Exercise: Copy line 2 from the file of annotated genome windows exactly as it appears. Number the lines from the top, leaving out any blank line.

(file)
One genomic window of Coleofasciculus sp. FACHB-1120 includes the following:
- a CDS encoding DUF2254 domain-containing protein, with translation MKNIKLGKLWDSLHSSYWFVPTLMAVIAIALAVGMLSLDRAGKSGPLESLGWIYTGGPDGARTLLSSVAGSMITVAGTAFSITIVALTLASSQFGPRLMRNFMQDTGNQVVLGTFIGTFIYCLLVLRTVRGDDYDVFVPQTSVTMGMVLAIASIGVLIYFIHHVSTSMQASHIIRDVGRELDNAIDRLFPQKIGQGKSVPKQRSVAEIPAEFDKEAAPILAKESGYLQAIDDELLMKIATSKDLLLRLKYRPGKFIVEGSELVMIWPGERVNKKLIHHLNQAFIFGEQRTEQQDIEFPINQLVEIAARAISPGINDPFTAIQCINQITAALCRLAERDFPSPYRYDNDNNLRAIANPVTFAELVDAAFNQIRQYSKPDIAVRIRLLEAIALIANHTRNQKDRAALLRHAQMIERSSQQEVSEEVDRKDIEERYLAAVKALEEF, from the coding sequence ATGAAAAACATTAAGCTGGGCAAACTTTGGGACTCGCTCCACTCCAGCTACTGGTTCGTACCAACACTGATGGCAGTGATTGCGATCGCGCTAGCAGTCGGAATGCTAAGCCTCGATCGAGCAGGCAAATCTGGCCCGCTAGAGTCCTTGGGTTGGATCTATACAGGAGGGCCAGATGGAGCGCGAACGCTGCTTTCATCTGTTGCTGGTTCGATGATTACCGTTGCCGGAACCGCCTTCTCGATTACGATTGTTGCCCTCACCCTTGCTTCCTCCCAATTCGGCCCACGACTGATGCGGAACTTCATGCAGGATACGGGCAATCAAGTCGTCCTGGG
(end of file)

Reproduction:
- a CDS encoding DUF2254 domain-containing protein, with translation MKNIKLGKLWDSLHSSYWFVPTLMAVIAIALAVGMLSLDRAGKSGPLESLGWIYTGGPDGARTLLSSVAGSMITVAGTAFSITIVALTLASSQFGPRLMRNFMQDTGNQVVLGTFIGTFIYCLLVLRTVRGDDYDVFVPQTSVTMGMVLAIASIGVLIYFIHHVSTSMQASHIIRDVGRELDNAIDRLFPQKIGQGKSVPKQRSVAEIPAEFDKEAAPILAKESGYLQAIDDELLMKIATSKDLLLRLKYRPGKFIVEGSELVMIWPGERVNKKLIHHLNQAFIFGEQRTEQQDIEFPINQLVEIAARAISPGINDPFTAIQCINQITAALCRLAERDFPSPYRYDNDNNLRAIANPVTFAELVDAAFNQIRQYSKPDIAVRIRLLEAIALIANHTRNQKDRAALLRHAQMIERSSQQEVSEEVDRKDIEERYLAAVKALEEF, from the coding sequence ATGAAAAACATTAAGCTGGGCAAACTTTGGGACTCGCTCCACTCCAGCTACTGGTTCGTACCAACACTGATGGCAGTGATTGCGATCGCGCTAGCAGTCGGAATGCTAAGCCTCGATCGAGCAGGCAAATCTGGCCCGCTAGAGTCCTTGGGTTGGATCTATACAGGAGGGCCAGATGGAGCGCGAACGCTGCTTTCATCTGTTGCTGGTTCGATGATTACCGTTGCCGGAACCGCCTTCTCGATTACGATTGTTGCCCTCACCCTTGCTTCCTCCCAATTCGGCCCACGACTGATGCGGAACTTCATGCAGGATACGGGCAATCAAGTCGTCCTGGG